I was afraid the carrot cookie recipe was lost. I’d found one recipe labeled Helen King’s carrot cookies, but I wanted Mom’s recipe. She started making these after we were all grown up. She had a batch of the tasty cookies ready when I visited one time from Baltimore. They became my new favorite cookie.
It turns out that I had a copy of the recipe all along. I found it as I cleaned out my over-full, seldom used recipe box. As I tossed dubious-sounding jello recipes and any baked goods that called for Bisquick, I found the carrot cookie recipe written in Mom’s handwriting.
Gail Lee Martin’s Carrot Cookies
- 1 cup finely grated carrots
- 3/4 cup shortening or oleo
- 2 cups flour
- 1 egg
- 3/4 cup sugar
- 1 teaspoon salt
- 2 teaspoons baking powder
- 1 teaspoon vanilla
Mix the ingredients, then drop by teaspoon onto a baking sheet. Bake at 350 degrees for 10 to 12 minutes. (She doesn’t mention greasing the baking sheet, but I’d recommend it)
Icing for the Carrot Cookies
- powdered sugar
- 1/4 cup finely grated carrots
- orange juice
Mix these together to use as a glaze. Wait for the cookies to cool first.
What is lurking in your recipe box? Take a look to see if some heirloom recipes are there. Treat your taste buds to a trip down memory lane.
Graphic from Pixabay
It’s human nature to take your family for granted, but once they die, you realize there were many things you don’t know about them. Don’t let the time get away from you. Your grandparents won’t be here forever.
Gail with a granddaughter and 2 great-granddaughters
Here are things to find out before it is too late.
Names and Dates of Their Parents and Grandparents
Find out the full names, nicknames, places they lived, and dates of their birth, marriage, and death. These are the links to your ancestry, so don’t miss the chance to get this information. Too many people just know their own parents’ names and grandparents. Asking your grandparents for details about their own parents and grandparents takes you back four generations. This can be a huge help if you try to piece together your ancestry later.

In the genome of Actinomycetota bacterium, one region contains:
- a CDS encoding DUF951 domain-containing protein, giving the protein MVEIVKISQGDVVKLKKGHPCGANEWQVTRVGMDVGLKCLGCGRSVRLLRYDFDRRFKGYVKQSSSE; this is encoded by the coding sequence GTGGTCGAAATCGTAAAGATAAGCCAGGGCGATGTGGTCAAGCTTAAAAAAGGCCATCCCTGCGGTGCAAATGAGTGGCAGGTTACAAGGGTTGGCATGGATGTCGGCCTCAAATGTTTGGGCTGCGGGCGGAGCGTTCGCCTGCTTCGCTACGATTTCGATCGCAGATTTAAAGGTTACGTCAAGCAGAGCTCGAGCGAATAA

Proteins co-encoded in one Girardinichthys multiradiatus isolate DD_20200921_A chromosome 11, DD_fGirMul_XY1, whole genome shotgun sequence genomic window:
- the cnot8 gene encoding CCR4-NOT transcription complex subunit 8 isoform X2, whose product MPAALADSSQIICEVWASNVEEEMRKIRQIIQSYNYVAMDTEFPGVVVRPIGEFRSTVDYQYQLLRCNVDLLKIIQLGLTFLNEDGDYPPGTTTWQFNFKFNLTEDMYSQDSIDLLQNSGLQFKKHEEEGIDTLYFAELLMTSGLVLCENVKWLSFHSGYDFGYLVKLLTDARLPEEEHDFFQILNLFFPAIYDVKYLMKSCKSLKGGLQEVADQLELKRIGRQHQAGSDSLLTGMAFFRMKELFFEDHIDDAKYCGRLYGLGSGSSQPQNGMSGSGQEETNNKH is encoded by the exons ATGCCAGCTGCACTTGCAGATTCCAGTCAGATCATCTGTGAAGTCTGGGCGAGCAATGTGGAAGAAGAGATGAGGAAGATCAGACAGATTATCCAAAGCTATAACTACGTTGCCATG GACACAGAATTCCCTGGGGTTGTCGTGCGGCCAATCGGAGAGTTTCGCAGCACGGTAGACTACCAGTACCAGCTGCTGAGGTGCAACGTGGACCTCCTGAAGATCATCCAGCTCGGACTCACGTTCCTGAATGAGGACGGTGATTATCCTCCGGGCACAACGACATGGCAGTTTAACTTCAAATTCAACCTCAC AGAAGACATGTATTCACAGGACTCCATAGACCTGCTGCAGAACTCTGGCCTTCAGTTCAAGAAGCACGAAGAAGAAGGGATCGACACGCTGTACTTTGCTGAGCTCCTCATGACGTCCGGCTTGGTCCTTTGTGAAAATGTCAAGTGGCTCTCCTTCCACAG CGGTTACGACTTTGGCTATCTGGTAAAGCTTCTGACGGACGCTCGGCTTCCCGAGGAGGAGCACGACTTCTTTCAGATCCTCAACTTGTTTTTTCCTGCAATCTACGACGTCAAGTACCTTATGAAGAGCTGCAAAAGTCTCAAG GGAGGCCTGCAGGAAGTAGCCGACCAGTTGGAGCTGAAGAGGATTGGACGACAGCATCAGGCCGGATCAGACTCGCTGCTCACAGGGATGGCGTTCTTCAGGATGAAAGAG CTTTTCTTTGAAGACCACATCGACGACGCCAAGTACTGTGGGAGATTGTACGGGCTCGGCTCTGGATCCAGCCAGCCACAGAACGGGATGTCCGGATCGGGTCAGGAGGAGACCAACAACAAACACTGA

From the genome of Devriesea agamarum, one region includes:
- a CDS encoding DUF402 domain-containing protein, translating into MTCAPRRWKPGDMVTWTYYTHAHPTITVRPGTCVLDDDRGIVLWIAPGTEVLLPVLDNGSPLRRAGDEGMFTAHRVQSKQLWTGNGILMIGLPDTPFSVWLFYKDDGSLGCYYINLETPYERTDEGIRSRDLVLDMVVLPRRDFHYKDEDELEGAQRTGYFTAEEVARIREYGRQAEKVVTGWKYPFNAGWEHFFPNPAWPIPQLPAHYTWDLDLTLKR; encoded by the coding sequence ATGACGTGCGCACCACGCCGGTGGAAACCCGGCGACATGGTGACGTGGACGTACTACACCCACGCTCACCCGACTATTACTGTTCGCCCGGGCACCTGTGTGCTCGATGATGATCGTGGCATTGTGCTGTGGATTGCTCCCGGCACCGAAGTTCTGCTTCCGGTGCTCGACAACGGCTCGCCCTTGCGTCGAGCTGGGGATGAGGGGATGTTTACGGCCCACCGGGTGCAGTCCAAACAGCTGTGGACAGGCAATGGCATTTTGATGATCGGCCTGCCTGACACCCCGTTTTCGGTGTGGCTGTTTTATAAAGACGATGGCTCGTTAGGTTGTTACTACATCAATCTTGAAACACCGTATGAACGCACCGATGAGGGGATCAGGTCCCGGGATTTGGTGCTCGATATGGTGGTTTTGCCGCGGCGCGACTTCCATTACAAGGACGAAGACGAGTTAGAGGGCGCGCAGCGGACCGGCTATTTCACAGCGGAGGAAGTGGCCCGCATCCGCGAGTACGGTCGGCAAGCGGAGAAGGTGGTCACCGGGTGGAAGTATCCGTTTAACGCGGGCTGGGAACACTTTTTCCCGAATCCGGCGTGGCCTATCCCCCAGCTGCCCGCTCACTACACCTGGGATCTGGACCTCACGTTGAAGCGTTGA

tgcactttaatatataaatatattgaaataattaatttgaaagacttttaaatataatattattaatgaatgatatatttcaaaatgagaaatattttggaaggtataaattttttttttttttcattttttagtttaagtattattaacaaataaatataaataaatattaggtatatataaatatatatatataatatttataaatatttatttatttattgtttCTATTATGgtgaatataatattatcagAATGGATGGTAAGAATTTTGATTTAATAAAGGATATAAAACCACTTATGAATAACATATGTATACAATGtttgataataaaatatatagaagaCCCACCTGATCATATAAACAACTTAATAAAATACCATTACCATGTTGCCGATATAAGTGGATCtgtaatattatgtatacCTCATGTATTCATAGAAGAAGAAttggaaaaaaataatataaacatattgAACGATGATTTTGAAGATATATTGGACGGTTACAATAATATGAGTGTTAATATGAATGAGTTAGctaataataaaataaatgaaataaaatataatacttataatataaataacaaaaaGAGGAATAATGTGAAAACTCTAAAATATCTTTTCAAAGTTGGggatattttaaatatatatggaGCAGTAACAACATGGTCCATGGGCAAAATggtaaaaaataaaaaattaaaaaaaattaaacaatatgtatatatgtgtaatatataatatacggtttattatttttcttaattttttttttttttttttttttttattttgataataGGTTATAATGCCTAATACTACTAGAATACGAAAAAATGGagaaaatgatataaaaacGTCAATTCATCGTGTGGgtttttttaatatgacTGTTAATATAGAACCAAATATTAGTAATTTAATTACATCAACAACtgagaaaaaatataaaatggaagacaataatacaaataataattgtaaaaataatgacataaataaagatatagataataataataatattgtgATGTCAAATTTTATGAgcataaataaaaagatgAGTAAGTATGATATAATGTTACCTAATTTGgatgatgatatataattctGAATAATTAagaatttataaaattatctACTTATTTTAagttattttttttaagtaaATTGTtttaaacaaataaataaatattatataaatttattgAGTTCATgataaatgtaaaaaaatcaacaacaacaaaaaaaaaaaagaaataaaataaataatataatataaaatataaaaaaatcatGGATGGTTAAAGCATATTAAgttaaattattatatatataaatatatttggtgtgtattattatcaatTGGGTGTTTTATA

If you love your grandmother’s chicken and noodles and the way your grandfather slow-cooks beef brisket, ask now. Write the recipes down and try them out, then ask for clarification and tips if the results aren’t as good as theirs. Sometimes, it’s hard to get the same ingredients like farm-fresh eggs so your cooking effort may not taste just like your grandma’s.
Do certain kinds of cancer show up again and again in the family? Maybe there’s a pattern of heart problems. Find out what caused the deaths of your great-grandparents. Such knowledge helps you take preventive steps and make lifestyle changes.
If there is some topic that the family tiptoes around and never discusses, ask the grandparents. What really happened to Uncle Billy who disappeared? Why do two cousins never speak to each other? Why did the family leave the Old Country?
Their Memories of a Bygone Era
What was it like during World War II? Find out details about their daily life as a child and how times have changed. Try to save these memories by writing them down or videotaping your grandparents. Get out the photo album and ask questions about the people in the pictures.
Gail’s uncle, Albert Vining in World War I